For effectiveness, devices should only supplement printed textbooks

It seems to be clear that the most effective way to use digital terminals in schools is to use printed textbooks as the fundamental materials, with digital devices used only in a supplementary fashion.

The Yomiuri Shimbun conducted a survey of 500 public elementary and junior high schools regarding digital textbooks, which the government aims to fully introduce in the 2024 academic year, and it found that nearly 90% of the schools have concerns about a full transition.

Many schools are struggling to cope with terminal malfunctions and glitches, and there were also notable doubts about the effectiveness of learning.

In some cases, the start of classes was delayed because the devices would not turn on or connect to the internet, and many children were playing games or watching videos during class. It is no surprise that teachers are puzzled by how to deal with digital textbooks.

Digital terminals have the advantage of being able to use audio and video in class. They are also effective for visually impaired and non-Japanese children, as they can magnify text and indicate the phonetic readings of kanji.

It is important to be able to use digital technology. However, where is the need to add to the confusion by completely digitizing textbooks that are most frequently used in class?

In the survey, 52% of the respondents said, “Printed textbooks should be the main textbooks and digital should be supplementary,” while the opposite opinion was selected by only 14%. These responses were only natural.

Some say that if the single device provided to each student is used as a digital textbook at all times, it will be difficult to utilize search functions and audiovisual materials. It is desirable to use textbooks printed on paper as the basic textbooks and digital ones as supplementary materials to enhance the effectiveness of learning.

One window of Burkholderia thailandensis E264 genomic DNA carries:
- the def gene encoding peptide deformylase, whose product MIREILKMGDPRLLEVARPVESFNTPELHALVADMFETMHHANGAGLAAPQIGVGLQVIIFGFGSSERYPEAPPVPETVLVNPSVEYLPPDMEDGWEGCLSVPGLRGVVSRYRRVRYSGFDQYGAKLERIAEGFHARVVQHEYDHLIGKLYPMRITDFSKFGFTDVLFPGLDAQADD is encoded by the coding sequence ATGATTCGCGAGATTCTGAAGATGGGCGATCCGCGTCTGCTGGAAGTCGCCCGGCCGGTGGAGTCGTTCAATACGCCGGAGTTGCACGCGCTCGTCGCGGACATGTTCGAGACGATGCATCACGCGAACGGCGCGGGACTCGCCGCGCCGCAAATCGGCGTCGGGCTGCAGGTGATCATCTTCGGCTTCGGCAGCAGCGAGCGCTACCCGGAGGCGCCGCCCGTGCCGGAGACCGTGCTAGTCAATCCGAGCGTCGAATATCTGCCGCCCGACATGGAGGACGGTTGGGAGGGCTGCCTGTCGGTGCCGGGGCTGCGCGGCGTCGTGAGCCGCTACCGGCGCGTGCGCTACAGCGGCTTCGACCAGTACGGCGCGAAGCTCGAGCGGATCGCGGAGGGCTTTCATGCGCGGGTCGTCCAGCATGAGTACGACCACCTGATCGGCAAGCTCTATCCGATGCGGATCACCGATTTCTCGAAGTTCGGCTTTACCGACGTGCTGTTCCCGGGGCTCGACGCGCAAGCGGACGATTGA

The government’s distribution of digital terminals to children in school was partly an economic stimulus measure in the wake of the consumption tax rate hike. The use of digital textbooks should be discussed from the perspective of how effective they are for education, but it is problematic to proceed with the shift to digital textbooks without sufficient verification of the effectiveness of the use of digital textbooks for learning.

Neuroscientists have successively published research showing that the content of digital textbooks is less likely to be retained in memory than that in printed textbooks. An analysis by the Organization for Economic Cooperation and Development (OECD) also found that schools with more frequent computer use have lower reading comprehension scores.

The Education, Culture, Sports, Science and Technology Ministry is currently conducting a verification program for digital textbooks for all elementary and junior high schools, while a subcommittee of the Central Council for Education is discussing the division of roles between digital and printed textbooks.

However, the subcommittee is expected to reach a certain conclusion this summer, before the verification program is completed. It can only be said that this means there was already a conclusion from the very beginning.

(From The Yomiuri Shimbun, April 24, 2022)